While the book contains narratives from many characters, the main story follows Maribel, a girl who has suffered a traumatic brain injury; which causes her family to move to the US in an attempt for a better life and a school with supportive programs. She meets a boy living in the same apartment complex and when she seems to be improving after spending time with him, they find an unexpected connection between them.

To be honest, the ending of this book disappointed me. While I felt that the story was interesting, I felt like the final scenes strayed from that main topic and became unfocused. I wish Henriquez had gone further with her characters because I would have liked to learn more about them.

On the whole, I enjoyed this book for the perspectives of multiple immigrants living in the U.S. and for the insights into the hardships experienced while looking for a better life.

The Night Circus by Erin Morgenstern

The Night CircusThe Night Circus by Erin Morgenstern is an enchanting story centered on a young girl and boy, Celia and Marco, who are unknowingly bound together. Their mentors have each entered these “special” children into a magical challenge that plays out over the course of their lives. The arena for this challenge is none other than a night circus, a traveling group that shows up unannounced across the globe.

The circus becomes completely intertwined with the challenge, filled with tents full of magic and fantastical illusions. Morgenstern did a good job of illustrating the challenge with stunning descriptions that help the reader imagine the unknown.

Along with these magical enchantments, I was drawn into this story because of the wacky characters with their bizarre, and sometimes stunning, acts. For me, this wasn’t a page gripping book, but it was very well written and I was intrigued all the same.

Another twist to the story comes when these challengers start developing feelings for each other…Will they fight to the finish or will love triumph all? You’ll just have to pick up The Night Circus to find out!

I’ll Give You The Sun by Jandy Nelson

I'll Give You The Sun by Jandy NelsonA few pages into I’ll Give You The Sun by Jandy Nelson, I was feeling a bit skeptical about the story. While my attention was instantly caught by all of the imagery and colorful descriptions, I wasn’t sure how an entire book like that would go. I had no reason to worry though because this story was pretty fantastic.

Through I’ll Give You The Sun, a YA novel focused on twin siblings, we witness the very complex relationship between Jude and Noah. While the pair is obviously deeply connected, the siblings simultaneously harbor aggressively competitive feelings that cause them to do awful things to one another. The book switches between loving interactions and vicious fights, an interesting aspect that kept me completely enthralled.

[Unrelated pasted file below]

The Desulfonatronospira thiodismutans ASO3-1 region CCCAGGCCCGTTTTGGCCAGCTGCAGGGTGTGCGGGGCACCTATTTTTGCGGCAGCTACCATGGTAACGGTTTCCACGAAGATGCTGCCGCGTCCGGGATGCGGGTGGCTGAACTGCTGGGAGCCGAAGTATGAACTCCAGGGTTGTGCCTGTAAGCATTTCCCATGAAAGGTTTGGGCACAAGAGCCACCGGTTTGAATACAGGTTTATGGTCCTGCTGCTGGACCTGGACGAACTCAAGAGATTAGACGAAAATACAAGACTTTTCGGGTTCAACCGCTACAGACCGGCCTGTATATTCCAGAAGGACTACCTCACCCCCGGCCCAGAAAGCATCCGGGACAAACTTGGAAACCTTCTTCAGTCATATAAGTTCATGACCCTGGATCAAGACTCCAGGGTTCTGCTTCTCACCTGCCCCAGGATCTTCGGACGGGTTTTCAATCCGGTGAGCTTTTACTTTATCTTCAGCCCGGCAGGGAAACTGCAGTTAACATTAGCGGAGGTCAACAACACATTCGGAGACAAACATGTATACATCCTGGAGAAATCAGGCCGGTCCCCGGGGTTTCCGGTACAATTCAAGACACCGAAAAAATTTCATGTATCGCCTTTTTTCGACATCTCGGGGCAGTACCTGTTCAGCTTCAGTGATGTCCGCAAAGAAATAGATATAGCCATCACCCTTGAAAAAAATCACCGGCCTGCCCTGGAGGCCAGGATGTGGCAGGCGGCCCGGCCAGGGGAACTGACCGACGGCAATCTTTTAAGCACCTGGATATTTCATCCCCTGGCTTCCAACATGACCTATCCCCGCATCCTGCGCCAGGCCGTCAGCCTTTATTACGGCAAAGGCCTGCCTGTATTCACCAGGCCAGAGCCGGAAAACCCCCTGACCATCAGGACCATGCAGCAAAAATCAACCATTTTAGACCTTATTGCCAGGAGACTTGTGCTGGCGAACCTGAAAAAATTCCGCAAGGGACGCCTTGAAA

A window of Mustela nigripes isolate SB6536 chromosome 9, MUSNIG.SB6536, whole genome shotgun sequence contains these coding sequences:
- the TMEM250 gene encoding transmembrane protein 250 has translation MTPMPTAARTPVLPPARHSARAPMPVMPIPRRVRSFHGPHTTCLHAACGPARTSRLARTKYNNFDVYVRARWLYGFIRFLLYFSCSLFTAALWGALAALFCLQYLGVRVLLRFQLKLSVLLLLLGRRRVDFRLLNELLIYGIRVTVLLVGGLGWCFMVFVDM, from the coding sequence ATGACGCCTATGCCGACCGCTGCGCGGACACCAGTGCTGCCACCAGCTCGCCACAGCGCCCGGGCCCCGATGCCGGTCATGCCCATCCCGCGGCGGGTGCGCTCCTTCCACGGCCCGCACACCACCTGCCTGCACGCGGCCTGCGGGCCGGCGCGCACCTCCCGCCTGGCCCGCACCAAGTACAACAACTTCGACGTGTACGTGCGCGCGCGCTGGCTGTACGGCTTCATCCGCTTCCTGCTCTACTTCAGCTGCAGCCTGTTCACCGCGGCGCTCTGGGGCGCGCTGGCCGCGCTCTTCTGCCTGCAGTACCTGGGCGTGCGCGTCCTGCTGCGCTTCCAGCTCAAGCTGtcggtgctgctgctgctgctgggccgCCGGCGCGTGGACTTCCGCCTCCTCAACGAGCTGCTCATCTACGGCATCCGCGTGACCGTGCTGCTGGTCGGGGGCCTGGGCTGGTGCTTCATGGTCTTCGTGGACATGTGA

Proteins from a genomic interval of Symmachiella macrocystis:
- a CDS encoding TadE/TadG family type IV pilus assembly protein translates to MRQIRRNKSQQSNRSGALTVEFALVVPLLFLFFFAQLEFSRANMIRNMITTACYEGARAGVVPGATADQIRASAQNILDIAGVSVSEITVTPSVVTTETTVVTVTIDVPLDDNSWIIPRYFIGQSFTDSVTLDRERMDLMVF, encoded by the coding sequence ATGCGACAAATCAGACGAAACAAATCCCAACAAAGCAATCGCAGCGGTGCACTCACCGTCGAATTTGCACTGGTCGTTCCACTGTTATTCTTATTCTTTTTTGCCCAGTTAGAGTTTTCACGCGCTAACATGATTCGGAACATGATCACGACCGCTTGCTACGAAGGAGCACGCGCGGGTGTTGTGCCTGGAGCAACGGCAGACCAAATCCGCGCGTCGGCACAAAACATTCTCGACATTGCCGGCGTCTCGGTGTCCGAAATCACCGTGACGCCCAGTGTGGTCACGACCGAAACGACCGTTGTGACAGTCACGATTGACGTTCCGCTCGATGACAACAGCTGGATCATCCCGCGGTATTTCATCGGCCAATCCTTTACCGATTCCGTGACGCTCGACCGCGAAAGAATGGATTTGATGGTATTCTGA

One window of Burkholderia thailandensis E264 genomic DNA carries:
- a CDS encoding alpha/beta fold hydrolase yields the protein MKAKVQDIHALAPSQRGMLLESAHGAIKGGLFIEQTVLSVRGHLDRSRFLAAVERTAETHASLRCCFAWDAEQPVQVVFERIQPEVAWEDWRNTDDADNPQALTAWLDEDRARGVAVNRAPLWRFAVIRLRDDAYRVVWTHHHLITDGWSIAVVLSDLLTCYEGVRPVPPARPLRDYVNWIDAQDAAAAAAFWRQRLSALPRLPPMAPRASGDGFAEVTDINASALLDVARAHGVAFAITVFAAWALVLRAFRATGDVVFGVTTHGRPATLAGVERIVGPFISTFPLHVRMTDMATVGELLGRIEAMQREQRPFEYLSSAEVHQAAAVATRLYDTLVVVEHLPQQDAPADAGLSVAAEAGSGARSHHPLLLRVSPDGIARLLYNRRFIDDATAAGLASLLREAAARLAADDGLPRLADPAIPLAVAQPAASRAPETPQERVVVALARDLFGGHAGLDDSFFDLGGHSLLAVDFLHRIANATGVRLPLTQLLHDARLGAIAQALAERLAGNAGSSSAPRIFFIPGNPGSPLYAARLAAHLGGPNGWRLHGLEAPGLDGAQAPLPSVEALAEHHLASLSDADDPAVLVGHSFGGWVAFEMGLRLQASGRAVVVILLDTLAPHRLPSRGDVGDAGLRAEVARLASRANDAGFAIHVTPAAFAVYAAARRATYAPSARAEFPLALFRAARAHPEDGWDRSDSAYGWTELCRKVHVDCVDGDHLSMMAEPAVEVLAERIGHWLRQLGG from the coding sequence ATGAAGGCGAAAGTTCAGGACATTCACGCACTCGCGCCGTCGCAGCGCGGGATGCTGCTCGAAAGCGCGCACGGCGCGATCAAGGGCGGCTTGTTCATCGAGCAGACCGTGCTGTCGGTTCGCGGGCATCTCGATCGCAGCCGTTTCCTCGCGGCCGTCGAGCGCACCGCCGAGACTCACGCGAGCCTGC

The heartfelt characters and their wild imaginations were what really pulled me into the story. Their stories made me feel for them, for their pain, their passion, their lies and their loves.

Are YA novels only for teens? Definitely not when it comes to I’ll Give You The Sun.


Ready Player One by Ernest Cline

Ready Player One by Ernest ClineWhat does it mean when you’re flight’s delayed? This past weekend it meant that I had more time to read! With the extra time, I was able to dive into Ready Player One by Ernest Cline, a sci-fi novel set in the year 2044.

USA Today describes the story pretty perfectly:

“Enchanting…Willy Wonka meets The Matrix.” – USA Today

In this story, Earth has plummeted into decay and Cline paints a horrifying picture through his “stacks”, trailers that are stacked up on top of each other and are only stabilized by weak metal pipe structures.

People escape this harsh reality through Oasis, a virtual world where people can be whoever, or whatever, they want. The creator of Oasis, James Halliday, has passed away and left behind the challenge of a lifetime. Whoever can solve his highly complex scavenger hunt filled with puzzles, video game challenges, and 80’s pop culture trivia, will win Halliday’s fortune and control of Oasis. Wade Watts, an anti-social teenager, finds himself catapulted into fame when he finds the first piece of Halliday’s puzzle.

As someone who is not very savvy in video game jargon, I thought Cline did a pretty good job of keeping technical descriptions straightforward. Despite a few scenes where my mind wandered in the face of ultra-detailed descriptions, I was able to keep up for the most part.

I don’t read a lot of sci-fi books, but I enjoyed Ready Player One. The story was interesting, the dialogue was entertaining and the topics were relatable. Cline brought depth to the story by touching on issues that the world is dealing with today, including global warming, pollution, monopoly power, and the risks that technology presents to overpower our lives so much so that we forget to live in reality.